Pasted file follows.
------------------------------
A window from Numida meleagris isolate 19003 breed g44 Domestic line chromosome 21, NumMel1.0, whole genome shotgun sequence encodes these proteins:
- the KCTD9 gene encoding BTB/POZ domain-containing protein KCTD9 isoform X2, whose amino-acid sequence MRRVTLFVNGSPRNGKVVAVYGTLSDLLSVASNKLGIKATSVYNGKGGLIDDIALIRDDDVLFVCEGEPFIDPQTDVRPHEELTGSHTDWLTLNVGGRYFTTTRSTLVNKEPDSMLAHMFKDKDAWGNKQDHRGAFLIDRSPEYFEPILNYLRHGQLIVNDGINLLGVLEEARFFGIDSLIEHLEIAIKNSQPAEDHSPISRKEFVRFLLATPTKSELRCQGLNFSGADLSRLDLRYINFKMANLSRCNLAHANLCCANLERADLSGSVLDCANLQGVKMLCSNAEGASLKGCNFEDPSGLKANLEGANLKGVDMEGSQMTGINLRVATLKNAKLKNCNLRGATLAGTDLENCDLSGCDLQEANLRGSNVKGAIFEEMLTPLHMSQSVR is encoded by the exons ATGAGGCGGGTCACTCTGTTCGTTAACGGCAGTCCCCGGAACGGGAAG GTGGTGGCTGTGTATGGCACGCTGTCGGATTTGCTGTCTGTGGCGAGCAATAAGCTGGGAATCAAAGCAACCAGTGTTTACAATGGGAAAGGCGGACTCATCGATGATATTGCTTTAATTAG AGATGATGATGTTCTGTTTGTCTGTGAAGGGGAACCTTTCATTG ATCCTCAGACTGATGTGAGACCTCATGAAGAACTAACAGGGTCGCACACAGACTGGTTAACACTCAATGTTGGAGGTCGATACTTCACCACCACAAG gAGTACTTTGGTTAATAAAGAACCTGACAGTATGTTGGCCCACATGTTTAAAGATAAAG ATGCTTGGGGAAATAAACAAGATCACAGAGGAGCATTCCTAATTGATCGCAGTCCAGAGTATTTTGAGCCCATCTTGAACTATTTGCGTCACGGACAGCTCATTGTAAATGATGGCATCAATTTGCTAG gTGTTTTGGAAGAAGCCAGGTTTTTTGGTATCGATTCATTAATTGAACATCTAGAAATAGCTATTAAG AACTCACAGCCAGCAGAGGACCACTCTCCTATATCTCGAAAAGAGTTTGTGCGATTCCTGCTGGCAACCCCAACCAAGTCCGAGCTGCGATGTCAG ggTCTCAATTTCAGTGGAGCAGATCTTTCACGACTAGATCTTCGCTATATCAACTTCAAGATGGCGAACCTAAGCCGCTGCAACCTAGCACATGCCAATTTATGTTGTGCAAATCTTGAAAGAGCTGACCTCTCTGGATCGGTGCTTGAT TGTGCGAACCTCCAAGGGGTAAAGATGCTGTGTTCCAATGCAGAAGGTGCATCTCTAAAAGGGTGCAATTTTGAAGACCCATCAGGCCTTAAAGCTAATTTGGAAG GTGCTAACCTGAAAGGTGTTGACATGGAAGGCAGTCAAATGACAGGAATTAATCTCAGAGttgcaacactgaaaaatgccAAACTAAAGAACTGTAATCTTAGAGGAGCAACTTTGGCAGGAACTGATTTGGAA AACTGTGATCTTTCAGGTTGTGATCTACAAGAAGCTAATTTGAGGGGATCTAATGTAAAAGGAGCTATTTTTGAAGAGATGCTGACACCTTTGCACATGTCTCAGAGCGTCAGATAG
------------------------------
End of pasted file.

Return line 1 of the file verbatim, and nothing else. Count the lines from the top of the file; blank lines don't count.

A window from Numida meleagris isolate 19003 breed g44 Domestic line chromosome 21, NumMel1.0, whole genome shotgun sequence encodes these proteins: